re: Emulating "Private" Variables in JavaScript with Closures and Factory Functions VIEW POST

FULL DISCUSSION
 

Has anyone tried something as naive as this?

The 101 smoke test worked, it seems like _flees are gonna be garbage collected, what could go wrong? You can also attach getters and setters and improve it quite more, make it readonly or writeonly, etc.

class Dog {
  constructor() {
    let _flees = 0;
    this.getFlees = () => _flees;
    this.setFlees = (f) => {_flees = f};
  }
}

const a = new Dog;
const b = new Dog;

a.setFlees(1);
b.setFlees(2);
console.log(a.getFlees());
console.log(b.getFlees());

a.setFlees(11);
b.setFlees(22);
console.log(a.getFlees());
console.log(b.getFlees());
// output 1 2 11 22

The obvious side effect of this simplicity is of that _flees won't be able to be accessed by other methods at all, they all have to use the accessor methods.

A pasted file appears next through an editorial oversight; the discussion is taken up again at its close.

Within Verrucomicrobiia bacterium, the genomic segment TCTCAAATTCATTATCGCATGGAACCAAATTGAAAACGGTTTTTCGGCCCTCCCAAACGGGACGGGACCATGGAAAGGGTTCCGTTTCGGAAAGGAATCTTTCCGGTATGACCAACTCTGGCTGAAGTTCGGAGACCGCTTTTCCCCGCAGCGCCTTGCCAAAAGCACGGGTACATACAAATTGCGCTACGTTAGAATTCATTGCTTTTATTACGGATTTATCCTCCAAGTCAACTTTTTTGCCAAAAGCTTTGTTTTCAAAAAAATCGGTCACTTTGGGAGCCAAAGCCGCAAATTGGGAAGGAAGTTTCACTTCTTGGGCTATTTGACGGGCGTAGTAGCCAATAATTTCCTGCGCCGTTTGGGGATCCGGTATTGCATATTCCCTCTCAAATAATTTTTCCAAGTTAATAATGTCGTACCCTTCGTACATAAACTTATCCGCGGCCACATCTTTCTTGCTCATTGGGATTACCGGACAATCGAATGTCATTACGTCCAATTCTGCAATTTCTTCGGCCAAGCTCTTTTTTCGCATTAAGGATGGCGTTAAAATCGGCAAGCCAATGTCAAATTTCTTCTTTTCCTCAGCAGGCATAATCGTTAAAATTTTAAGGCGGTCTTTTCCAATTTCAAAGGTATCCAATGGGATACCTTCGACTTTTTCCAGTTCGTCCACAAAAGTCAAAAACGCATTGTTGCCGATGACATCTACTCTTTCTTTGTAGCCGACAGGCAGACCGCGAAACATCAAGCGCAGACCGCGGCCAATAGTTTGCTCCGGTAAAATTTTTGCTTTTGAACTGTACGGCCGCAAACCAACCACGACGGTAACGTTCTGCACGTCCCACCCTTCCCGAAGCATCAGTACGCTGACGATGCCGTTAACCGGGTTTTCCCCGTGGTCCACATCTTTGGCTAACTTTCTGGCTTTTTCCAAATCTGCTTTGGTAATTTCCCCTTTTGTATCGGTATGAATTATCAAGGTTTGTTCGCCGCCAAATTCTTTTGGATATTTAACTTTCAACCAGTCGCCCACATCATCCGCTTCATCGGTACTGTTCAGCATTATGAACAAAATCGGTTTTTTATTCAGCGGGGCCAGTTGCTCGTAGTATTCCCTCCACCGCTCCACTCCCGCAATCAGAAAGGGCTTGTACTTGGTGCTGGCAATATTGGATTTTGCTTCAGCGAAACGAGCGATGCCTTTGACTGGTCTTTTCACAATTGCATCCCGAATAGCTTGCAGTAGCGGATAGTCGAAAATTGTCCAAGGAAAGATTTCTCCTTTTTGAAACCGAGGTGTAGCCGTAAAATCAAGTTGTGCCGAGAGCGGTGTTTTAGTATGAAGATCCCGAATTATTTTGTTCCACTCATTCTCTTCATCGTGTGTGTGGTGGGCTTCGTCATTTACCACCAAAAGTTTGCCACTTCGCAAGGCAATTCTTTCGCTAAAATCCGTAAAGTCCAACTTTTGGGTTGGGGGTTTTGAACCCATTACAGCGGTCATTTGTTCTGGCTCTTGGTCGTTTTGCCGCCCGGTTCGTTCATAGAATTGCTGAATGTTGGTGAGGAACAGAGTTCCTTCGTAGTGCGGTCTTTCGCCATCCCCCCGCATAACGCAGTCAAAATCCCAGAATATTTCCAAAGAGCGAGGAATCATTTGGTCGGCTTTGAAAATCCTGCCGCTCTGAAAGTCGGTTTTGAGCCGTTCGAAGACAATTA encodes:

So they are super-private.

But is this a wrong thing necessarily? I'm only entertaining the idea, but unless one uses it in practice, one can't know really...

Any thoughts?

 

Honestly, I doubt that anyone has the time to add this level of complexity just for privacy and encapsulation in JavaScript. I wrote this post to inform people that it is indeed possible, albeit rather impractical. Most of us would just prefer using the _ naming convention to denote member privacy.

I wouldn't say it's a "wrong thing", per se. It's still a cool party trick and all, but if one hopes to use this in production code, they better hope that the next person maintaining their code knows enough about JavaScript to understand why all the boilerplate code is necessary for member privacy.

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